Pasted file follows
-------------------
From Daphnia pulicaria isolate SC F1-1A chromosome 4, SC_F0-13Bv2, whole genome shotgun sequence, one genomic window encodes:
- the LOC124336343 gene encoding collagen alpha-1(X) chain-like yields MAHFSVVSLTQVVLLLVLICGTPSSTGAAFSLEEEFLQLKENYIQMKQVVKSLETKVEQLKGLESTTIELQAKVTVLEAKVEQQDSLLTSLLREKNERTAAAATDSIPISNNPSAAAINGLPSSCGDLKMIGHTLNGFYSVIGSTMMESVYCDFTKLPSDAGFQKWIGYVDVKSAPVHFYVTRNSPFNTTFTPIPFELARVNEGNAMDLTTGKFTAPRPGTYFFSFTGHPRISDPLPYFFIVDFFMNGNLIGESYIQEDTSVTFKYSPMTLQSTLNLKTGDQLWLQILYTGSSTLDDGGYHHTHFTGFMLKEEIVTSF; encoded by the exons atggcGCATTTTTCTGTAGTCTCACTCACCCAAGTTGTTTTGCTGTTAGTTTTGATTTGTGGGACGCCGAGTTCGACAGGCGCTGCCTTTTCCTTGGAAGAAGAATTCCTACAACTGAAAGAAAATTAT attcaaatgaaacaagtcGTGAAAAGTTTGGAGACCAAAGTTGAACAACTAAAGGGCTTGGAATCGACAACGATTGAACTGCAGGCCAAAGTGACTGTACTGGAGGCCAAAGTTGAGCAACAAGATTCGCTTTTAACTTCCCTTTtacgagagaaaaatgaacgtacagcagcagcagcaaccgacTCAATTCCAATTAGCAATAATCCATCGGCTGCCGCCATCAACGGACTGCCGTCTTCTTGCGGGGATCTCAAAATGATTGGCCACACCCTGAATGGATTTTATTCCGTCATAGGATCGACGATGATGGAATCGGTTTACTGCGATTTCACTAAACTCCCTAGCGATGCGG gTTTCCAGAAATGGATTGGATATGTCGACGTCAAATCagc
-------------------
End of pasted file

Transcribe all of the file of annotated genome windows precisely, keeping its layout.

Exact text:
From Daphnia pulicaria isolate SC F1-1A chromosome 4, SC_F0-13Bv2, whole genome shotgun sequence, one genomic window encodes:
- the LOC124336343 gene encoding collagen alpha-1(X) chain-like yields MAHFSVVSLTQVVLLLVLICGTPSSTGAAFSLEEEFLQLKENYIQMKQVVKSLETKVEQLKGLESTTIELQAKVTVLEAKVEQQDSLLTSLLREKNERTAAAATDSIPISNNPSAAAINGLPSSCGDLKMIGHTLNGFYSVIGSTMMESVYCDFTKLPSDAGFQKWIGYVDVKSAPVHFYVTRNSPFNTTFTPIPFELARVNEGNAMDLTTGKFTAPRPGTYFFSFTGHPRISDPLPYFFIVDFFMNGNLIGESYIQEDTSVTFKYSPMTLQSTLNLKTGDQLWLQILYTGSSTLDDGGYHHTHFTGFMLKEEIVTSF; encoded by the exons atggcGCATTTTTCTGTAGTCTCACTCACCCAAGTTGTTTTGCTGTTAGTTTTGATTTGTGGGACGCCGAGTTCGACAGGCGCTGCCTTTTCCTTGGAAGAAGAATTCCTACAACTGAAAGAAAATTAT attcaaatgaaacaagtcGTGAAAAGTTTGGAGACCAAAGTTGAACAACTAAAGGGCTTGGAATCGACAACGATTGAACTGCAGGCCAAAGTGACTGTACTGGAGGCCAAAGTTGAGCAACAAGATTCGCTTTTAACTTCCCTTTtacgagagaaaaatgaacgtacagcagcagcagcaaccgacTCAATTCCAATTAGCAATAATCCATCGGCTGCCGCCATCAACGGACTGCCGTCTTCTTGCGGGGATCTCAAAATGATTGGCCACACCCTGAATGGATTTTATTCCGTCATAGGATCGACGATGATGGAATCGGTTTACTGCGATTTCACTAAACTCCCTAGCGATGCGG gTTTCCAGAAATGGATTGGATATGTCGACGTCAAATCagc